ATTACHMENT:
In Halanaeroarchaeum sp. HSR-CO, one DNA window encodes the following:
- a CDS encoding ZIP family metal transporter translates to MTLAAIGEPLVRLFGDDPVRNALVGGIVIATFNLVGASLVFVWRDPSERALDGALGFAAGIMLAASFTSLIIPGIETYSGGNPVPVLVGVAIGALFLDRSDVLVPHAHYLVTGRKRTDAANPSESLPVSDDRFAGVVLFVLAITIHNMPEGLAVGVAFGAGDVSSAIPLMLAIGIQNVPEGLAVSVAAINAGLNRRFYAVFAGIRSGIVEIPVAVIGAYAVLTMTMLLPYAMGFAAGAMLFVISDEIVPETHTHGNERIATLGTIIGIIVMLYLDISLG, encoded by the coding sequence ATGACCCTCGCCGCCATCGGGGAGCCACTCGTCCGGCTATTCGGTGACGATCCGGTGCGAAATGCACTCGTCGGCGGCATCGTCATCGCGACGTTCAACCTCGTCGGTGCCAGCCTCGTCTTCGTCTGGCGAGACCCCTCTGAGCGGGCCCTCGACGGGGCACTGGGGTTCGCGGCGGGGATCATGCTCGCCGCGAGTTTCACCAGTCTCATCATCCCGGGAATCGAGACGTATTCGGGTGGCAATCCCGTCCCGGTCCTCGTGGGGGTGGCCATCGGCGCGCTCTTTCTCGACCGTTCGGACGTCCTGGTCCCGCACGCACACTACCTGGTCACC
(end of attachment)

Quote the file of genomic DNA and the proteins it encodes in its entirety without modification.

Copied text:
In Halanaeroarchaeum sp. HSR-CO, one DNA window encodes the following:
- a CDS encoding ZIP family metal transporter translates to MTLAAIGEPLVRLFGDDPVRNALVGGIVIATFNLVGASLVFVWRDPSERALDGALGFAAGIMLAASFTSLIIPGIETYSGGNPVPVLVGVAIGALFLDRSDVLVPHAHYLVTGRKRTDAANPSESLPVSDDRFAGVVLFVLAITIHNMPEGLAVGVAFGAGDVSSAIPLMLAIGIQNVPEGLAVSVAAINAGLNRRFYAVFAGIRSGIVEIPVAVIGAYAVLTMTMLLPYAMGFAAGAMLFVISDEIVPETHTHGNERIATLGTIIGIIVMLYLDISLG, encoded by the coding sequence ATGACCCTCGCCGCCATCGGGGAGCCACTCGTCCGGCTATTCGGTGACGATCCGGTGCGAAATGCACTCGTCGGCGGCATCGTCATCGCGACGTTCAACCTCGTCGGTGCCAGCCTCGTCTTCGTCTGGCGAGACCCCTCTGAGCGGGCCCTCGACGGGGCACTGGGGTTCGCGGCGGGGATCATGCTCGCCGCGAGTTTCACCAGTCTCATCATCCCGGGAATCGAGACGTATTCGGGTGGCAATCCCGTCCCGGTCCTCGTGGGGGTGGCCATCGGCGCGCTCTTTCTCGACCGTTCGGACGTCCTGGTCCCGCACGCACACTACCTGGTCACC